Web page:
By the time the racers returned from their courses the afternoon was a sunny one and the consensus was that the going was slow.   Helen Chapman said she has ridden 18 miles in 2.5 hours and described conditions as “rocky, muddy and uppity!”   Stuart Colvin agreed, “It was surprisingly slow and I guess I’m just not used to moorland.”  Kate Higham bemoaned, “I’m so late and lost all my points, but it was so hilly and I was pushing my bike uphill trying to get to the finish.”  (She lost 85 points, not all of them.)

For those doing the one day race it was the end of their competition.  Team Death Grippers, Paul Goonoo and Edward Ford, were glad to be heading home after a tough day in their first adventure race. “We are cyclists and maybe let ego get in the way and bit off more than we could chew,” said Paul. “In the end we had to drop loads of biking checkpoints to get to the kayaking.”

One team with not far to go were ‘One Dad, Two Sisters’ who were also trying their first race but with some very local knowledge.  “We all live about half a mile away and it certainly helped,” said Neville Jones, “and we had a great time!”  Their children followed them along the towpath during the kayaking, where the novice paddlers were “bouncing off the sides all the way!”

Tom Gibbs was unphased by the course, clearing all the checkpoints to lead after stage one and saying matter-of-factly, “It was a nice bike ride which took 2.5 hours as I expected.”

For those continuing onto stage two there were a few hours to recover and compare routes and race stories in the dining room, or sat outside in the sunshine. 

An Evening Trail Run

With the prize giving for the one day race complete, the trail run began at 7pm with a timed start and leaders leaving at one minute intervals.  There was a twist to this stage for the Masters racers as two of the checkpoints were dummies and two were worth double points, and to find them the racers had to solve five Sudoku on the back of the map!  Some had never done one before and there was some cross-checking and sharing of answers going on!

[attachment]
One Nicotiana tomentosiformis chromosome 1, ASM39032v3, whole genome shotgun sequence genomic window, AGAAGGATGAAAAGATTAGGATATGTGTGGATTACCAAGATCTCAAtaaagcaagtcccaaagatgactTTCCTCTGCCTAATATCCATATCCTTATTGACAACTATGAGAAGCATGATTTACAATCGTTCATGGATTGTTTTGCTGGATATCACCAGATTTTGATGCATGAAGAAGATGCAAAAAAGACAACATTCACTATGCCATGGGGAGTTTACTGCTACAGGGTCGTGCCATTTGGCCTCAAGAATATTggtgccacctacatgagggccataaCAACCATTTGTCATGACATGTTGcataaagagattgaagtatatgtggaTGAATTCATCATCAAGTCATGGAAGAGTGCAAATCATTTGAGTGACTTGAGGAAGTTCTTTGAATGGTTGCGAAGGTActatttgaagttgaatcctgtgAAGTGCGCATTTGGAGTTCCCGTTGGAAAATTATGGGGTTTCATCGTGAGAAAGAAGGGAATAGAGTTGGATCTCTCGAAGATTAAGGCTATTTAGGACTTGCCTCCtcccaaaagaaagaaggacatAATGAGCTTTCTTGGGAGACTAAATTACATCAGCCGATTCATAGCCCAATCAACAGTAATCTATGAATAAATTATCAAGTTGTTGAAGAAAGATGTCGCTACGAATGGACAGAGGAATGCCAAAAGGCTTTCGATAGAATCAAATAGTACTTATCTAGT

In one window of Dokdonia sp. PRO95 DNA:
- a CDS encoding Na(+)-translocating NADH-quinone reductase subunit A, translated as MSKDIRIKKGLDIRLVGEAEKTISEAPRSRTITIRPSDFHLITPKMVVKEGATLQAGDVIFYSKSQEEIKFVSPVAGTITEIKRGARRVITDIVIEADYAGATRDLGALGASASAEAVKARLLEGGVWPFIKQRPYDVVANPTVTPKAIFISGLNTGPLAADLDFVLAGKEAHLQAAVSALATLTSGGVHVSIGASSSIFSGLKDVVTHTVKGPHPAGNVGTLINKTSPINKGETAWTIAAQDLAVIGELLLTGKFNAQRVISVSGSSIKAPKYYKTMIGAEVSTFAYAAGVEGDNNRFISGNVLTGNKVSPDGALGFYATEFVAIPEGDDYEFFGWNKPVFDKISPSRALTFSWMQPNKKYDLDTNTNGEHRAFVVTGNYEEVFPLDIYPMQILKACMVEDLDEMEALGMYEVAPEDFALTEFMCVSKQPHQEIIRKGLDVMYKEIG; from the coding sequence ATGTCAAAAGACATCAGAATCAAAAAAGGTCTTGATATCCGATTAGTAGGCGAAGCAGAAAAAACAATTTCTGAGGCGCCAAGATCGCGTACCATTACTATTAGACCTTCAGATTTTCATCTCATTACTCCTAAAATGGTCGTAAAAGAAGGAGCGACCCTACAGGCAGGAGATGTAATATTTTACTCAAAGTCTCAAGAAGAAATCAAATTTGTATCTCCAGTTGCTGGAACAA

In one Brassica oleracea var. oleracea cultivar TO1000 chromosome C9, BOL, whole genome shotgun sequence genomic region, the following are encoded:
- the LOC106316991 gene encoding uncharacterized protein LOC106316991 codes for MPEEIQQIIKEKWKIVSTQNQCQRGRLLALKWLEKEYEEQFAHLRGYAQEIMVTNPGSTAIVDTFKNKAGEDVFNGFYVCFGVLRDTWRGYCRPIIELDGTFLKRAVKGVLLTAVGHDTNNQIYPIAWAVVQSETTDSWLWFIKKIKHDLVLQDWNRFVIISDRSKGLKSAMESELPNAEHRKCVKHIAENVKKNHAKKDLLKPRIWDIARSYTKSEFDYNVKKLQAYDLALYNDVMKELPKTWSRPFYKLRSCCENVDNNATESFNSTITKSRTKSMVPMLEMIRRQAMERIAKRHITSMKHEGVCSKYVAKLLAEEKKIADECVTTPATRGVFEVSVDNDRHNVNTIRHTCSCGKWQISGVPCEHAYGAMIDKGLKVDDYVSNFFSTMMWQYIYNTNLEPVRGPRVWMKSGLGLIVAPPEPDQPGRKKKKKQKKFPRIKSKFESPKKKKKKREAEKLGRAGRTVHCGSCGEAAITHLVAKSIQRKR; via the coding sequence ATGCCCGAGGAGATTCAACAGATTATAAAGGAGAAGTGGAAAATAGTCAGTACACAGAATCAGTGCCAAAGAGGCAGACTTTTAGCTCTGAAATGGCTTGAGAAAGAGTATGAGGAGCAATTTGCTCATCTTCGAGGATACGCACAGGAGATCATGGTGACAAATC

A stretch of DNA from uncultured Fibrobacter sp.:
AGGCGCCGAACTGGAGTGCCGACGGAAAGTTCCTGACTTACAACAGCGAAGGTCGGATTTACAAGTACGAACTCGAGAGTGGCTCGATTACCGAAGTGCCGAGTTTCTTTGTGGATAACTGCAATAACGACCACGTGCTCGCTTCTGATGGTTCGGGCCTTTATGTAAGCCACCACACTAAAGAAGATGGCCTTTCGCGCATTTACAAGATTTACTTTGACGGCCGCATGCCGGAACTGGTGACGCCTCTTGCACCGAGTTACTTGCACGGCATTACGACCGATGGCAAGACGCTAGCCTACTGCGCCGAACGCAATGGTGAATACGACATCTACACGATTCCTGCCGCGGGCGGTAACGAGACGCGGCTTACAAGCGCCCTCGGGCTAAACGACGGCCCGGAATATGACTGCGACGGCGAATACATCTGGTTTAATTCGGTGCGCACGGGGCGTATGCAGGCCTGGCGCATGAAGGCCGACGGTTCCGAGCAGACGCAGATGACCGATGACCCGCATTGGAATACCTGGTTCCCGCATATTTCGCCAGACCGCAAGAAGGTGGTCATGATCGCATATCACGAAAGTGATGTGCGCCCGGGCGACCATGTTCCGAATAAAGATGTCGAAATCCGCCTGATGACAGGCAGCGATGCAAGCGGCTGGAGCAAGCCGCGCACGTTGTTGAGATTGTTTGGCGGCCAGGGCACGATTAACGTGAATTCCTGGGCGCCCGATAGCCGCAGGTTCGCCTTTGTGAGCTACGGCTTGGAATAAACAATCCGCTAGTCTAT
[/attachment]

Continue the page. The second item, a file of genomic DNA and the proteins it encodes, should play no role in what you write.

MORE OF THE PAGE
This stage had the best of the weekend weather, with the runners enjoying a fine a sunny evening and stunning views from the high points.  Checkpoints were scattered all round the event base again and the large wooden cross set up by the Marple Council of Churches at the quarry site was a dramatic checkpoint location, picked out by the low evening sunlight.

After a long day of racing quite a few racers returned early, and the 15 bonus points on offer for being 15 minutes early was probably a smart tactic on a 2 hour stage.  Gibbs again managed the top score (180 from 200), but not a clearance this time.

Into the Cave Bus and the Pain Cave

Day 3 started at 7am on an overcast and blustery morning, holding the promise of rain later, and the opening special stage was revealed as the Cave Bus!  Sitting in the corner of the car park was an old single-decker bus, cunningly converted into a caving experience and with an astonishing distance of tunnels and turns fitted into such a small space! 

With helmets and headtorches on, the racers set off one at a time, disappearing into the bowels of the bus, which soon echoed with bangs, scrapes and shouts.  It took 10 to 15 minutes to get through and wasn’t a timed or competitive stage, or compulsory.  If the shouts were ‘let me out’ there were lots of escape hatches built in as well, and it was a surprisingly strenuous opening to the second day of racing!

As overall leader, Tom Gibbs was first through and before setting off on the final run/ride stage he said, “The plan is to do the minimum to ensure I can’t be caught as I’m not as conditioned as I used to be and am feeling day one in my legs.”  In the overall ranking he was 50 points ahead of HC Racing (Mark Clarkson & Andrew Higgins) going into the final stage.